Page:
Friday, July 30th 2021   |

Ned Goldberg set to retire from JCRS after distinguished career

Ned Goldberg, who, since 1988, has served as executive director of the Jewish Regional Children’s Service (JCRS), an agency that serves a seven-state area in the Mid-South, will be retiring in early 2022.

Ned Goldberg. (Photo courtesy JCRS)

Since relocating from from South Florida, Goldberg has become the public face of JCRS, overseeing the organization as it expanded its existing programs intended to help special needs children and to provide financial relief for Jewish families in the area. 

Originally founded as a home for Jewish widows and orphans, many of whom were victims of yellow fever epidemics in New Orleans. Begun in 1855, JCRS is the oldest continuously operating Jewish charity in the nation, but since the 1940s has turned its focus to becoming more of a full service family agency. 

JCRS now funds or serves over 1800 Jewish youth each year.

A licensed social worker by training, Goldberg has overseen many revamped goals for JCRS, which includes providing funding for undergraduate college education and Jewish summer camp scholarships. 

Many of the families typically served by JCRS have limited income due to single-parent or immigrant status. Some have health issues or may be impacted by natural disasters or economic downturns.

Goldberg worked with JCRS board member Alan Krilov to develop what is now the Oscar J. Tolmas Hanukkah Gift Program, where various gifts are sent to needy, deserving Jewish children.

Under Goldberg’s leadership , JCRS also began administering the nationally heralded, PJ Library Program across the area it serves with major support from the Goldring Family Foundation. Currently JCRS oversees over 1200 PJ book subscriptions a year for area Jewish children and youth.

Soon after moving to New Orleans, Goldberg met the woman he would marry, Wendy Diamond, who was working at the New Orleans Jewish Community Center.  Wendy Goldberg is still working at the JCC and is now the associate director with almost four decades of work experience there.  

Ned Goldberg holds a special citation certificate from B’nai Brith at the JCRS gala on Feb. 24, 2018. (Photo by Alan Smason)

Goldberg credits his own tenure and the ongoing growth and success of JCRS as being a combination of a “number of factors.”

“First of all, you have incredible dedication from the JCRS board, staff, volunteers and donors,” he explained. “When you have them behind you, you can respond quickly to emergencies, as JCRS did during hurricanes and floods that have repeatedly hit East Texas and Louisiana over the last five years. During the fall of 2020, as Hurricane Laura pounded Lake Charles and surrounding areas, the current JCRS president, Michael Goldman, was on the phone calling all of his former neighbors and fellow congregants in Southwest Louisiana, and checking on their personal safety and property damage.

During the floods that hit Baton Rouge in 2016, it was Goldberg’s staff who was on the phones, checking on the status and safety of all the PJ Library and scholarship recipient families that were spread out across South-Central Louisiana. In each case, the agency had department store gift cards to distribute to Jewish families within a couple days of the crisis.

Goldberg additionally listed the warmth and generosity of communities outside Louisiana, as an additional “resource” to the organization and “benefit” to the job. In August 2005, as Hurricane Katrina bore down on New Orleans, Goldberg heard from a number of JCRS board members and supporters from cities in the region, offering shelter for both his family and the JCRS offices.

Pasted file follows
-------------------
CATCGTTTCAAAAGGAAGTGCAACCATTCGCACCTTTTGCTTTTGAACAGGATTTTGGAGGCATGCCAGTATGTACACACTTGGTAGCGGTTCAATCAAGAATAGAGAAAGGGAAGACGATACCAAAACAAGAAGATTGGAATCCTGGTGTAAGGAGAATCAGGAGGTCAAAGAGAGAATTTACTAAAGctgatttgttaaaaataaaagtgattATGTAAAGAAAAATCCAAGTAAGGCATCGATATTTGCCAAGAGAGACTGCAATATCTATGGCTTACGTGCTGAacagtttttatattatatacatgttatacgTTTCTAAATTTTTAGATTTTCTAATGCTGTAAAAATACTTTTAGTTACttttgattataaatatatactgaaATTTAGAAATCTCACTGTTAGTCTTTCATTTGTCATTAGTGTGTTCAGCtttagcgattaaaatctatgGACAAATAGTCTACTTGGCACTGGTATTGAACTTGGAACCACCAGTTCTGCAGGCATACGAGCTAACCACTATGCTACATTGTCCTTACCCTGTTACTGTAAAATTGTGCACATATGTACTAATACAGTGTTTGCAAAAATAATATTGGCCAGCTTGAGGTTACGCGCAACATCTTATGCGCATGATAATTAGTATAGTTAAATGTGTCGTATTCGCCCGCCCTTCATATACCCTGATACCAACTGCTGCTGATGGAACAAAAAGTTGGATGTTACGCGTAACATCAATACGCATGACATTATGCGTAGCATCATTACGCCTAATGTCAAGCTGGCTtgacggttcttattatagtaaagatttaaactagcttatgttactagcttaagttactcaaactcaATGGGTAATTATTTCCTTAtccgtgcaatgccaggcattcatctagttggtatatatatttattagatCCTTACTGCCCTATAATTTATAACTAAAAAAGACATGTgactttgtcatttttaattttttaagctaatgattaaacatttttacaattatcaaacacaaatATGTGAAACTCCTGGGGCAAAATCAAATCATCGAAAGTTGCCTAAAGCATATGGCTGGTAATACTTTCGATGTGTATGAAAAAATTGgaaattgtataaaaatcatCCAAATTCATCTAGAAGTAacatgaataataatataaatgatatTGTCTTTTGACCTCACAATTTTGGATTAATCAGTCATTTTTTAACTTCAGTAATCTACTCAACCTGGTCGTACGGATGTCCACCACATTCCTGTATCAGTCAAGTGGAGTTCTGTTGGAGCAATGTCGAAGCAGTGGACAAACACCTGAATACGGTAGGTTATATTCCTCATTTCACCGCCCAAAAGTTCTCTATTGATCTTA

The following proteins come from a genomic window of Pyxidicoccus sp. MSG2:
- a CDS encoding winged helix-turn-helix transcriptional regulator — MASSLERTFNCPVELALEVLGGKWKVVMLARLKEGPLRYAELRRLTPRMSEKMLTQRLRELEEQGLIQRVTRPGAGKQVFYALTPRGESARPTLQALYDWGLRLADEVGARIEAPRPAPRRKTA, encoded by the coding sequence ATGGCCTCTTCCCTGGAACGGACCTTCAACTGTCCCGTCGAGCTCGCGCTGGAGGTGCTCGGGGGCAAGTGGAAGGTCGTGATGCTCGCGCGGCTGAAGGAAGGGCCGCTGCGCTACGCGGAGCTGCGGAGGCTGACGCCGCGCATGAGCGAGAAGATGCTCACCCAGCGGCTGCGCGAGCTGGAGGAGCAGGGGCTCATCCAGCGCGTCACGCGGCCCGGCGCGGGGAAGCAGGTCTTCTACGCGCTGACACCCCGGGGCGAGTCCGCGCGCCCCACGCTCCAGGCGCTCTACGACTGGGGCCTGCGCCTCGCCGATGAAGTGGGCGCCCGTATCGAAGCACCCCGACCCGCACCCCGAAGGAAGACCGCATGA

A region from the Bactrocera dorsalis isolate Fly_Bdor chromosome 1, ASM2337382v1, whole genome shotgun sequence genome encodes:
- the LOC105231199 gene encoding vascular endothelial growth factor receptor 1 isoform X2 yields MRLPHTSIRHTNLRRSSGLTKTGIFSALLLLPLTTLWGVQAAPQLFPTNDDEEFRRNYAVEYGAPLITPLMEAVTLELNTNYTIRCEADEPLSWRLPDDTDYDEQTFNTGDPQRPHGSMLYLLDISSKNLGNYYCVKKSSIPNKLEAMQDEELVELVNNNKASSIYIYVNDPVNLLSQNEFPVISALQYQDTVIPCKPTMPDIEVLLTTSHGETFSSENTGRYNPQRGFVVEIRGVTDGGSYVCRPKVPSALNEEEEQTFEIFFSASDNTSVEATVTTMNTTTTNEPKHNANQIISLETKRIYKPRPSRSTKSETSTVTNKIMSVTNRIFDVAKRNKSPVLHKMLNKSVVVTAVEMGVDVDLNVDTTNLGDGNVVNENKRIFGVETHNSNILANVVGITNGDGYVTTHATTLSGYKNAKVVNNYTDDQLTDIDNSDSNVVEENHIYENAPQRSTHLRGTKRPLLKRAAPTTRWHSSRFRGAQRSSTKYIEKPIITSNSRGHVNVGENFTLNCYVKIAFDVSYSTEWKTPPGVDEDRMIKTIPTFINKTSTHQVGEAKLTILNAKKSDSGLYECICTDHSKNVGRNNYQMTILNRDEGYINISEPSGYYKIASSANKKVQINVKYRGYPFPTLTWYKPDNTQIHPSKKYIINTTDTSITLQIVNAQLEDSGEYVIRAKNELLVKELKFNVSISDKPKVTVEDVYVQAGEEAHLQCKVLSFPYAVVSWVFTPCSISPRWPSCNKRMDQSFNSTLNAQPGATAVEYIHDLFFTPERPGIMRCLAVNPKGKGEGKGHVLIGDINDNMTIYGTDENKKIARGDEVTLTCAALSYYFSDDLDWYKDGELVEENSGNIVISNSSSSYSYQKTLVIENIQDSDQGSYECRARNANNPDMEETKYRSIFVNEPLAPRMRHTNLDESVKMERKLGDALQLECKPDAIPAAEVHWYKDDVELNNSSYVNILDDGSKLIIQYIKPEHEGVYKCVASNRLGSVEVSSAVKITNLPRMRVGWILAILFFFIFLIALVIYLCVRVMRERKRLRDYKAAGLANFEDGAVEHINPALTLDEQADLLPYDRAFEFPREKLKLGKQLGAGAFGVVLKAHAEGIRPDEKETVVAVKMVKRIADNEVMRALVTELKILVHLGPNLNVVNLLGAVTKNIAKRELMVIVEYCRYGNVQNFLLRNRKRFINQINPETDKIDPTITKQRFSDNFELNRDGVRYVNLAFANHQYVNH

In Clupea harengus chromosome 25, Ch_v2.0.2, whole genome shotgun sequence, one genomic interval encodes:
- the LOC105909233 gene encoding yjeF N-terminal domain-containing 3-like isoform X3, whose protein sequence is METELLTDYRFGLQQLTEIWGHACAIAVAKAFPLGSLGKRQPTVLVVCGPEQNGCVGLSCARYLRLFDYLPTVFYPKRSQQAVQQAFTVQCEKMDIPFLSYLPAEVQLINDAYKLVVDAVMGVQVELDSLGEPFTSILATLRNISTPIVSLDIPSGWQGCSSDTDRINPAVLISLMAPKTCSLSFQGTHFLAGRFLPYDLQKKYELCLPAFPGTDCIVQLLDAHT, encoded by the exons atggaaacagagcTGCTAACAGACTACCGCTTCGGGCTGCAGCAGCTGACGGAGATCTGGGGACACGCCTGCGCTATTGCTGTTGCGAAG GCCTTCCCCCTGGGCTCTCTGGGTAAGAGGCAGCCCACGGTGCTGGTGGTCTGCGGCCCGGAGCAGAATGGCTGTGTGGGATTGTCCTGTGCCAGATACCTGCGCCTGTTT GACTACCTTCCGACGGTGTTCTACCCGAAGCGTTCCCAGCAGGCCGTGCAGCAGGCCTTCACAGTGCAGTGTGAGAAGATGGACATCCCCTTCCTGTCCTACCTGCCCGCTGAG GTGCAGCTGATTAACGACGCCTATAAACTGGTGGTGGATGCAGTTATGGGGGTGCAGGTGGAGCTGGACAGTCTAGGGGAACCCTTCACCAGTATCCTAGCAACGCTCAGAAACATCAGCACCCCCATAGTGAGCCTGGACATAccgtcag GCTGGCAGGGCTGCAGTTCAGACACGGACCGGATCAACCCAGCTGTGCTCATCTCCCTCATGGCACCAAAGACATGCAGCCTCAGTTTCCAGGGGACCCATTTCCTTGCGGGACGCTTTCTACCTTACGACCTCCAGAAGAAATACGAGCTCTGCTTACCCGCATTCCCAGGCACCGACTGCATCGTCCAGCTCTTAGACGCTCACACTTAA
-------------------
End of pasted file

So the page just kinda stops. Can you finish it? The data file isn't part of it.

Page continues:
Ned Goldberg, right, with his wife Wendy, second from left, and his children Jody and Adam. (Photo by Alan Smason)

Ultimately, Goldberg his wife Wendy, and their two children, Jodie and Adam, spent the next nine months living in Houston, and operating their agencies, while their children attended Houston Jewish day schools. Before returning to Greater New Orleans to live, the Goldbergs were hosted and treated graciously by numerous Houston families and new friends.

Operating a social service agency that exclusively serves Jewish families and children, while concurrently, having a family of his own, brought Goldberg perspectives that he might not otherwise see, or experience. “Once back in New Orleans after Katrina, my children seemed to have numerous friends who not only were from single-parent families, but these children and teens were also being raised primarily or exclusively by the fathers,“ Goldberg noted.  

Thus began the idea for a Jewish fathers’ lunch-time support group, sponsored by JCRS and led by Goldberg, that over a course of about six years, had involved 25 single Jewish men from Greater New Orleans. About a quarter of the men were the exclusive caregivers of their children. “At the time, I called around the country to similar Jewish family agencies and nobody had support groups for single Jewish fathers,” Goldberg added.

Giving up the role of being a full-time executive for an agency after 33 years will be admittedly very hard for Goldberg.

“What other job is there where you can see the benefits of your work every day from current clients, and receive a phone call, email, or letter of gratitude from a past aid recipient every week?” he concluded. “Such wonderful services, hardworking and talented staff, and dedicated and generous board and volunteers are the reasons JCRS endures, and explains why I have tried to stay a few years beyond a typical retirement age. Who wouldn’t miss that experience?”

A national search is being conducted to determine Goldberg’s successor by the JCRS Board.  

 

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